Wednesday 14 June 2023

Cliveden Revisited

Eyes down, everyone - it's time for some more Scone Stats! Ever since I completed the National Trust Scone Quest back in March, I've been playing around with the data I'd gathered over my 10 years of scone eating - see my post on Which UK Counties Serve The Best Scones? for a taste of the important questions I've been able to answer.

Today I decided to crunch the numbers to solve a conundrum that has been plaguing me for ages, namely: are the most popular National Trust properties actually more likely to serve a lower quality scone? Are you more likely to find a great scone at a property that gets fewer visitors?

It's a shocking thought, I know. And it obviously doesn't stack up. Surely the bigger NT properties have more visitors, so they have better facilities and more staff, which means the scones should be better than the ones at smaller places?

But the evidence against the larger properties started unexpectedly accumulating back in 2014. I was only 10 months into this project when I went to Cliveden in Berkshire. It was (and is) a beautiful place, but I got into a Rumplestiltskin-esque rage about the miniscule scone that I was served (see original blog post about that first Cliveden scone experience.) 

The 2014 Cliveden scone. Get your microscopes out.

My rage against the Cliveden scone took on a new intensity, however, when I later discovered the National Trust annual report. In these annual reports, the NT includes the visitor numbers of properties with more than 50,000 visitors. The order of the properties changes every year (and dramatically so during COVID) but as far as I know, Cliveden has always been in the top five. In the 2021/2022 annual report, for example, Cliveden was the NT's second most popular property with almost 554,000 visitors. 

How? HOW? How could one of the biggest NT properties be serving up disappointing scones? It didn't make sense. 

So with 10 years of data in front of me, I decided to delve in and see if this was a wider issue or a one-off.

I have three pieces of analysis to share with you. Let's start  by looking at the top 5 NT properties that had the most visitors in 2021/2022 and what I scored them for their scone:

1. Attingham: 4 out of 5 (in 2015)
2. Cliveden: 3 out of 5 (in 2014)
3. Dunham Massey: 4.5 out of 5 (in 2015)
4. Clumber Park: 5 out of 5 (in 2017)
5. Calke Abbey: 4.5 out of 5 (in 2016)

Conclusion: The really popular properties could improve on their scones. Only one of the top 5 properties scored a 5. One (Cliveden) scored badly. But the other scores aren't dismal. And you have to take into consideration that all of the larger places were reviewed in the first four years of the quest.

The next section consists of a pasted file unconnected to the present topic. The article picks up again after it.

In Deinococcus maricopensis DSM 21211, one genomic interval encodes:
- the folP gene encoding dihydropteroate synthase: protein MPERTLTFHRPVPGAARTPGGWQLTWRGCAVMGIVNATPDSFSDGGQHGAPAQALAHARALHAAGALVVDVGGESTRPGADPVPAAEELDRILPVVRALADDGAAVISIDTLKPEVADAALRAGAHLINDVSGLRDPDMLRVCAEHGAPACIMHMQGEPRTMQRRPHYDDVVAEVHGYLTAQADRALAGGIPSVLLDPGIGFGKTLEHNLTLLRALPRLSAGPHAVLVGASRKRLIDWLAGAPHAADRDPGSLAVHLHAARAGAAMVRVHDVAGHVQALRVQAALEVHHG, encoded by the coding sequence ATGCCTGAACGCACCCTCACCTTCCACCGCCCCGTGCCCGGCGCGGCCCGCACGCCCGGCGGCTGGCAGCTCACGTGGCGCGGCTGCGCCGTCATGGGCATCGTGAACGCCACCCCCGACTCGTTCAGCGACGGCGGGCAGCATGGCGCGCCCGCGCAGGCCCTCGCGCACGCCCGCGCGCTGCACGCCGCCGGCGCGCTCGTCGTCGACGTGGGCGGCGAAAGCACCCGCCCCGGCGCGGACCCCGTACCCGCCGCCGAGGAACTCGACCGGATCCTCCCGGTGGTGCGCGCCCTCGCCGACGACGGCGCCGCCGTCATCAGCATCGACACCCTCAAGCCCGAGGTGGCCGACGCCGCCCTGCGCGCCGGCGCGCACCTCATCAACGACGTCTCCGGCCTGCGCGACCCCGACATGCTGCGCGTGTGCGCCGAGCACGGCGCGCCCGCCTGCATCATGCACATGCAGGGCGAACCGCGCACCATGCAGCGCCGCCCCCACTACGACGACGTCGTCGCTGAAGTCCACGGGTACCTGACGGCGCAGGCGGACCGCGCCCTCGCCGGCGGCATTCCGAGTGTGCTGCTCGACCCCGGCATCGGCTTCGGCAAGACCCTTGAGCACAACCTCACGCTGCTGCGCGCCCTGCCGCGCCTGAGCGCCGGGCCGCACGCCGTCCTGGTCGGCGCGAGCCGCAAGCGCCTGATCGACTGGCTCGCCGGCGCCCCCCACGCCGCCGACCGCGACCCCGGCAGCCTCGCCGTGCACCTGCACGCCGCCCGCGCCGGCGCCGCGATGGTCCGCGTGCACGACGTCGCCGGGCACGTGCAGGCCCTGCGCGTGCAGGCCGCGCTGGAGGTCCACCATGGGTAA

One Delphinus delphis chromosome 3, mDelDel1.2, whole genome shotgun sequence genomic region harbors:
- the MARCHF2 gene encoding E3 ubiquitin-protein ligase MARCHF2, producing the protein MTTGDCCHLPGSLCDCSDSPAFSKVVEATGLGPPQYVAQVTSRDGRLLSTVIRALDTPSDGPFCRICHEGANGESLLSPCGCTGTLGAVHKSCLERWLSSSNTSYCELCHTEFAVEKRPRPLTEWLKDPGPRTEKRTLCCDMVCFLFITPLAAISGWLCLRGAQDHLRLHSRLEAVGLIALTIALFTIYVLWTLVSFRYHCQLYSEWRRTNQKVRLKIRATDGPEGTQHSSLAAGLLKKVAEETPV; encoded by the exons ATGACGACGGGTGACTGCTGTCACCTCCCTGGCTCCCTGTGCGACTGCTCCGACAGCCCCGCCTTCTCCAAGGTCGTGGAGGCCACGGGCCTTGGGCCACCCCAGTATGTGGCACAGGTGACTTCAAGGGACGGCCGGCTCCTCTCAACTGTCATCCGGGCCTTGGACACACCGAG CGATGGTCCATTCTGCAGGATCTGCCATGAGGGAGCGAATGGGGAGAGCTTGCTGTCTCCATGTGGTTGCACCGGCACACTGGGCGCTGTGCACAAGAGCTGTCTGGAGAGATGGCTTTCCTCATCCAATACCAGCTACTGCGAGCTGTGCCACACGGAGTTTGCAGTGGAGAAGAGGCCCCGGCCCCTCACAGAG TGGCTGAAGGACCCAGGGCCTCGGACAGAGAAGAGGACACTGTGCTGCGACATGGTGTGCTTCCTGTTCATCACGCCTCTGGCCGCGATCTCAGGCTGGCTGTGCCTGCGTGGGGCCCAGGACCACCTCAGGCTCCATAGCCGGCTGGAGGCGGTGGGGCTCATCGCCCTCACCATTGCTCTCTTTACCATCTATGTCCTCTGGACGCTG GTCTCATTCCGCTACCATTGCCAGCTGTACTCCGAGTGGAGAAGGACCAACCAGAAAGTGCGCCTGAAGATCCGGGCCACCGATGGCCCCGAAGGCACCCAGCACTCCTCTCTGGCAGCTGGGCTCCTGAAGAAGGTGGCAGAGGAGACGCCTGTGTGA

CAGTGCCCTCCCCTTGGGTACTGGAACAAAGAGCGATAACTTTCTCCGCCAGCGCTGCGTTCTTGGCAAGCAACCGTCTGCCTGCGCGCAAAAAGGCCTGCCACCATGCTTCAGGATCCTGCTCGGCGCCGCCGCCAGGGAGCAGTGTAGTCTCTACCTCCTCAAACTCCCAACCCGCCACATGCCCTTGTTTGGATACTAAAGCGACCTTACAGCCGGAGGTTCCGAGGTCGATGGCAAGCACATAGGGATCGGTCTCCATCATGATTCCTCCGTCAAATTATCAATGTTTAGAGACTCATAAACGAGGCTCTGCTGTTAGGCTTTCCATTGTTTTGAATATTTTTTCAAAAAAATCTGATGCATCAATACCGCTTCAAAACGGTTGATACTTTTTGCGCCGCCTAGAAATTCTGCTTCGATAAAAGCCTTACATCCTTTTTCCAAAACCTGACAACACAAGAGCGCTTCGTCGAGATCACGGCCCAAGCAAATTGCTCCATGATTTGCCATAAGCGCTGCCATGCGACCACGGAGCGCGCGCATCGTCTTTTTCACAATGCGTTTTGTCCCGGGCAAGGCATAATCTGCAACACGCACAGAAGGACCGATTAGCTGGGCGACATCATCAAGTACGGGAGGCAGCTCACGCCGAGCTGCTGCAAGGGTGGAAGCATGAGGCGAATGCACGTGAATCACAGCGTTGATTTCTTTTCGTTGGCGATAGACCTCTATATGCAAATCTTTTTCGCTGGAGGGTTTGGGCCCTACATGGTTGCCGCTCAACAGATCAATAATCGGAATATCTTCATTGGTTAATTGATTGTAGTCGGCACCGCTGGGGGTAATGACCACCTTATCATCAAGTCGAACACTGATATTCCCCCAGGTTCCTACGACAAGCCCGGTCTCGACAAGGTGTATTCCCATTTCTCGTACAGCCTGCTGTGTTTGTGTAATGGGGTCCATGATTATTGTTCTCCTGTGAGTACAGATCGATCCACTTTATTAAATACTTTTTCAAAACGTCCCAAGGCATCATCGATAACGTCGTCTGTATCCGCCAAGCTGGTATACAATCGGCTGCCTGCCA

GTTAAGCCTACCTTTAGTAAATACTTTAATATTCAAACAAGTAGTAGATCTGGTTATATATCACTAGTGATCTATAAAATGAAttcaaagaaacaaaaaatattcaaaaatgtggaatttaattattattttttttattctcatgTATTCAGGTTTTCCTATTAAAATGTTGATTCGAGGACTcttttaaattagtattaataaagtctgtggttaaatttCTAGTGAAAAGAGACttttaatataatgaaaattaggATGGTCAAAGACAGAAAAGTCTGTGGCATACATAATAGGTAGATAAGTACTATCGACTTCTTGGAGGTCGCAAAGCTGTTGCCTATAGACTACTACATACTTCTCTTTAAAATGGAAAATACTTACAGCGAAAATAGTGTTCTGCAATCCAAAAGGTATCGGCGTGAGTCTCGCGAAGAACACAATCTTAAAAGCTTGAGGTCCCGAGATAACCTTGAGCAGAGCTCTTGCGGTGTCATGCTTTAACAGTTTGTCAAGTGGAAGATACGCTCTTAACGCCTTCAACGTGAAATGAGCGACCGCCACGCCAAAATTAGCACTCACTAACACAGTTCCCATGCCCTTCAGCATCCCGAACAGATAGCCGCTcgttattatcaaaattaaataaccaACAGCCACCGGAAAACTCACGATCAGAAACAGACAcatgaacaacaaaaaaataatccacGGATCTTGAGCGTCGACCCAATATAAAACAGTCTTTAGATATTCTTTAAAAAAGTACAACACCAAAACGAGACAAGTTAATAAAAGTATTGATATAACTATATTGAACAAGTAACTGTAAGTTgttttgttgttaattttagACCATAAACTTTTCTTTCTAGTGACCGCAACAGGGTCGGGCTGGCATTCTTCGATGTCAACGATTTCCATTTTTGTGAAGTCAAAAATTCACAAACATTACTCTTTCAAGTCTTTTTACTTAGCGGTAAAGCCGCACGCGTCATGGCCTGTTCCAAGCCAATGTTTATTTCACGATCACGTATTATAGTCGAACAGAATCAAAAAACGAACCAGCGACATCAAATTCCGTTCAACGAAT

Let's move on to analysis number two. Here I've worked out the average scone score for all of the properties that I visited that should have been able to provide a scone, divided into two groups:

  • Group 1 - properties with over 50,000 visitors that are listed in the report: average scone score 4.4
  • Group 2 - properties not listed in the report as they have fewer than 50,000 visitors: average scone score 3.7
Conclusion: The average scone score suggests that the most visited properties do actually provide better quality scones - the most visited properties had an average score of 4.4, compared with 3.7 in the properties with fewer visitors.

And finally, what percentage of the properties served a 5-star scone? Are visitors more likely to find a top class scone at the more popular places?

  • Percentage of properties with over 50,000 visitors that scored a 5 for their scones: 48%
  • Percentage of properties with fewer than 50,000 visitors that scored a 5 for their scones: 35%
Conclusion: Here we see compelling evidence that the more popular properties are more likely to serve a 5-star scone, with almost half of them doing so. In comparison, just over a third of less-visited properties were able to provide the top class scone that we all live for.

Overall verdict: the most popular National Trust properties tend to serve the best scones and Cliveden was just an outlier.

BUT! We also have to consider the timing of my visits. All of the top 5 scones were reviewed by me in the first four years of the quest. Had things changed in the years since?

On the 9th anniversary of my first visit to Cliveden, I decided to go back and find out if there had been any improvements.

Reader, the improvement was enormous. The Cliveden cafe is still one of the very nicest in the whole of the National Trust, with a really impressive array of cakes and a choice of scones. As ever, I stuck to the fruit scone and was delighted to see that it was about twice the size of the 2014 specimen.   

Cliveden scone
The 2023 Cliveden scone - a beauty

But to truly appreciate the difference, you need to see a side-by-side comparison, which I have provided below: 

I think you will agree that progress had been made.

Trusty research assistant providing adjudication on top scone quality

Cliveden itself is a stunning property. You can read about Cliveden's scandalous history in my first post so I won't repeat it here. The house is a hotel today so you can't wander in waving your NT membership card but the extensive grounds are enough of a reason to visit.  

I won't be starting a series of 'Where Are They Now And Have They Improved The Scones?' as I only ever had a handful of disappointments over the 10 years of my project, so it wouldn't make a very good series. But I'm glad I did the analysis - it means I can stop my annual rant against the Cliveden scone.


  1. The duck gave Calke 5 stars :) Cliveden was awful when I went!

  2. A perfect bit of analysis, much appreciated by this scone afficianado. I have a different scoring system but our methods are in step. Just nobody ever scores 10 on my scale. Ever. There's always room for improvement :-)